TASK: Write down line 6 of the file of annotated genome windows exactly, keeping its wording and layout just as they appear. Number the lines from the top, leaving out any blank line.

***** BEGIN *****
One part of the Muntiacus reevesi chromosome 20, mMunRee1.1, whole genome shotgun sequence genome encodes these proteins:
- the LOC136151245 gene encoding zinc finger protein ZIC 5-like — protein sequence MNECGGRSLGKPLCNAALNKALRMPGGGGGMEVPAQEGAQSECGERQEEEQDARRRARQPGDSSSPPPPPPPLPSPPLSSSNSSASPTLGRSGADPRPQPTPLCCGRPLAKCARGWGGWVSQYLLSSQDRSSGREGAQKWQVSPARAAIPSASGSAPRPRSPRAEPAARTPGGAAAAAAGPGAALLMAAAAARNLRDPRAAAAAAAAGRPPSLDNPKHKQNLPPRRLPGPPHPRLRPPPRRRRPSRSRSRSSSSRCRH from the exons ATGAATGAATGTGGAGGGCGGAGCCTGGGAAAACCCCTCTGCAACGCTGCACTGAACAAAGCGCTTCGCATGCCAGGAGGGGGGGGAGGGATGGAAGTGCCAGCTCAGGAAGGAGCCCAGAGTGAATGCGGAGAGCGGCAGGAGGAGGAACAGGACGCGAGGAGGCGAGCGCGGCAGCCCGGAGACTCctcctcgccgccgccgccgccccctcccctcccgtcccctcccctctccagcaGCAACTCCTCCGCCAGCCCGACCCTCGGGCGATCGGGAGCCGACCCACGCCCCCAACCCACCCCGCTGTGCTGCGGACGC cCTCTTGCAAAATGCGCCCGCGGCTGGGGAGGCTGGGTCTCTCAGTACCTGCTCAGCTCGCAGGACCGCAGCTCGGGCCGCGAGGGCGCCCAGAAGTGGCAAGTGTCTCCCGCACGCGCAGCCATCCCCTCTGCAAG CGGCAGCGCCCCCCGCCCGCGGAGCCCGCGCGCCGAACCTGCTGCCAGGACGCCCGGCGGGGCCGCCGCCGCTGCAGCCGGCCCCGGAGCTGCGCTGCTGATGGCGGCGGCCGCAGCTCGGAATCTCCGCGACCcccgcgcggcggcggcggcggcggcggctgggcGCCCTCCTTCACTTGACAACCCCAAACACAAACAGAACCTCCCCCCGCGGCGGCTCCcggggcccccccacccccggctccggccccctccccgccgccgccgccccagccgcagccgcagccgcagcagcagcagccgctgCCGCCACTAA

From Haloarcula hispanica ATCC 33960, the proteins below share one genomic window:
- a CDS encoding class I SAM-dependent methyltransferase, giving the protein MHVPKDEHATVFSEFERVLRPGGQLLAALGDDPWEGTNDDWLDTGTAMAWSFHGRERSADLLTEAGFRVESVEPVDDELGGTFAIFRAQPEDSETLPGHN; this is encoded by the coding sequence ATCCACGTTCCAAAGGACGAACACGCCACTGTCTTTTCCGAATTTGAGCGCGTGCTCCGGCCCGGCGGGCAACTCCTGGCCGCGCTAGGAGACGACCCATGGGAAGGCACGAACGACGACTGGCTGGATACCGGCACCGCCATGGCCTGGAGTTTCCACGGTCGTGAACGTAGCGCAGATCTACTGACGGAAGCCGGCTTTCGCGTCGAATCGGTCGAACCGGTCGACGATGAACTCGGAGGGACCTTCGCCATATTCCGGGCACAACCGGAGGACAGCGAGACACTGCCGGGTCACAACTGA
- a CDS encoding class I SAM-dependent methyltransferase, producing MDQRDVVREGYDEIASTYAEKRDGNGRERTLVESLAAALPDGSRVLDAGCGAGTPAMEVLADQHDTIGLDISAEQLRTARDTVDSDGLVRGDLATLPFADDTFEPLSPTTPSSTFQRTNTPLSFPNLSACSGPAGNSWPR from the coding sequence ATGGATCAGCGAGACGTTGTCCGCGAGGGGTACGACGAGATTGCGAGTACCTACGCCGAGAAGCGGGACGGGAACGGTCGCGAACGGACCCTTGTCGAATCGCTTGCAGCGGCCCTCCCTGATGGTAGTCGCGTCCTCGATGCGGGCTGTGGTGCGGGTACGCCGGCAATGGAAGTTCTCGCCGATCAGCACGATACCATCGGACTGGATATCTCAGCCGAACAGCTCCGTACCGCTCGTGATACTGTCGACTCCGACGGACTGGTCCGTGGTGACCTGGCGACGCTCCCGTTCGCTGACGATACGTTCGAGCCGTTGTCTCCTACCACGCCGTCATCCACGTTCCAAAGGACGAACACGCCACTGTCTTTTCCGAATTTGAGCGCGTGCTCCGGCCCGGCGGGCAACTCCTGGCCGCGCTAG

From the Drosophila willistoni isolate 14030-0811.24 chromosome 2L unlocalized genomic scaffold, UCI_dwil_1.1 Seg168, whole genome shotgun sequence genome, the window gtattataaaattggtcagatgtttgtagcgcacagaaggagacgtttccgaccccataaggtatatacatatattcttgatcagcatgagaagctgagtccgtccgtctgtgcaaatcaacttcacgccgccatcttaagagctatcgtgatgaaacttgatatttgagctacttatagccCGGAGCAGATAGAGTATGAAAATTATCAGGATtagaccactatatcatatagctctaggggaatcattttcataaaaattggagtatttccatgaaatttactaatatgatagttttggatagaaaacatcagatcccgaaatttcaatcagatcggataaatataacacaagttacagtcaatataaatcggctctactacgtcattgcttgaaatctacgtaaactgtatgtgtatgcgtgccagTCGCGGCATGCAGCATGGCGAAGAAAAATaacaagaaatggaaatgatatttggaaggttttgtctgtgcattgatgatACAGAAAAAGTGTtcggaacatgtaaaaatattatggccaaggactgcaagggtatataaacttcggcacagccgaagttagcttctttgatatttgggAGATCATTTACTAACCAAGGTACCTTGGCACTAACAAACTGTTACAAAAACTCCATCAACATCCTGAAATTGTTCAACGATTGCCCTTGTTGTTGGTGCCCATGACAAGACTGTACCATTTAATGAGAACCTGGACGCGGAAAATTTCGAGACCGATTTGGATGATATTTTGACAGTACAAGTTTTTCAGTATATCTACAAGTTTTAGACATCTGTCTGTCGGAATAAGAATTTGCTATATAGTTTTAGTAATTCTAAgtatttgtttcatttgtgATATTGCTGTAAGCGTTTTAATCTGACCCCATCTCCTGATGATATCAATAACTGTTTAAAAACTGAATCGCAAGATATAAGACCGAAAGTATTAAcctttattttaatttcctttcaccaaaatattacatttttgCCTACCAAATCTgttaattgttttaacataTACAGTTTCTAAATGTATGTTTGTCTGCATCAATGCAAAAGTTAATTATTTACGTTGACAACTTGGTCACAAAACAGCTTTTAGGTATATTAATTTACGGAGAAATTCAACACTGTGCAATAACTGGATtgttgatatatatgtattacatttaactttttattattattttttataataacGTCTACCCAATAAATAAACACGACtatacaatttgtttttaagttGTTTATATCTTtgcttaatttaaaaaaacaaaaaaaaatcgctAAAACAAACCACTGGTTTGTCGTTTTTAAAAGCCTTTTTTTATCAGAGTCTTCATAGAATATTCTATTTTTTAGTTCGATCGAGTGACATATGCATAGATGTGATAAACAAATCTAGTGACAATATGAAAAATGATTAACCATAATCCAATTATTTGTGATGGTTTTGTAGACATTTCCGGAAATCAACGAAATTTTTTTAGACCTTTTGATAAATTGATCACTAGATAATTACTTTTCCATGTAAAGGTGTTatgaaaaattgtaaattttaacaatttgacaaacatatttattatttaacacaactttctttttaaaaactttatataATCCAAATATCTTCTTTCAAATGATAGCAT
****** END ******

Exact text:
From the Drosophila willistoni isolate 14030-0811.24 chromosome 2L unlocalized genomic scaffold, UCI_dwil_1.1 Seg168, whole genome shotgun sequence genome, the window gtattataaaattggtcagatgtttgtagcgcacagaaggagacgtttccgaccccataaggtatatacatatattcttgatcagcatgagaagctgagtccgtccgtctgtgcaaatcaacttcacgccgccatcttaagagctatcgtgatgaaacttgatatttgagctacttatagccCGGAGCAGATAGAGTATGAAAATTATCAGGATtagaccactatatcatatagctctaggggaatcattttcataaaaattggagtatttccatgaaatttactaatatgatagttttggatagaaaacatcagatcccgaaatttcaatcagatcggataaatataacacaagttacagtcaatataaatcggctctactacgtcattgcttgaaatctacgtaaactgtatgtgtatgcgtgccagTCGCGGCATGCAGCATGGCGAAGAAAAATaacaagaaatggaaatgatatttggaaggttttgtctgtgcattgatgatACAGAAAAAGTGTtcggaacatgtaaaaatattatggccaaggactgcaagggtatataaacttcggcacagccgaagttagcttctttgatatttgggAGATCATTTACTAACCAAGGTACCTTGGCACTAACAAACTGTTACAAAAACTCCATCAACATCCTGAAATTGTTCAACGATTGCCCTTGTTGTTGGTGCCCATGACAAGACTGTACCATTTAATGAGAACCTGGACGCGGAAAATTTCGAGACCGATTTGGATGATATTTTGACAGTACAAGTTTTTCAGTATATCTACAAGTTTTAGACATCTGTCTGTCGGAATAAGAATTTGCTATATAGTTTTAGTAATTCTAAgtatttgtttcatttgtgATATTGCTGTAAGCGTTTTAATCTGACCCCATCTCCTGATGATATCAATAACTGTTTAAAAACTGAATCGCAAGATATAAGACCGAAAGTATTAAcctttattttaatttcctttcaccaaaatattacatttttgCCTACCAAATCTgttaattgttttaacataTACAGTTTCTAAATGTATGTTTGTCTGCATCAATGCAAAAGTTAATTATTTACGTTGACAACTTGGTCACAAAACAGCTTTTAGGTATATTAATTTACGGAGAAATTCAACACTGTGCAATAACTGGATtgttgatatatatgtattacatttaactttttattattattttttataataacGTCTACCCAATAAATAAACACGACtatacaatttgtttttaagttGTTTATATCTTtgcttaatttaaaaaaacaaaaaaaaatcgctAAAACAAACCACTGGTTTGTCGTTTTTAAAAGCCTTTTTTTATCAGAGTCTTCATAGAATATTCTATTTTTTAGTTCGATCGAGTGACATATGCATAGATGTGATAAACAAATCTAGTGACAATATGAAAAATGATTAACCATAATCCAATTATTTGTGATGGTTTTGTAGACATTTCCGGAAATCAACGAAATTTTTTTAGACCTTTTGATAAATTGATCACTAGATAATTACTTTTCCATGTAAAGGTGTTatgaaaaattgtaaattttaacaatttgacaaacatatttattatttaacacaactttctttttaaaaactttatataATCCAAATATCTTCTTTCAAATGATAGCAT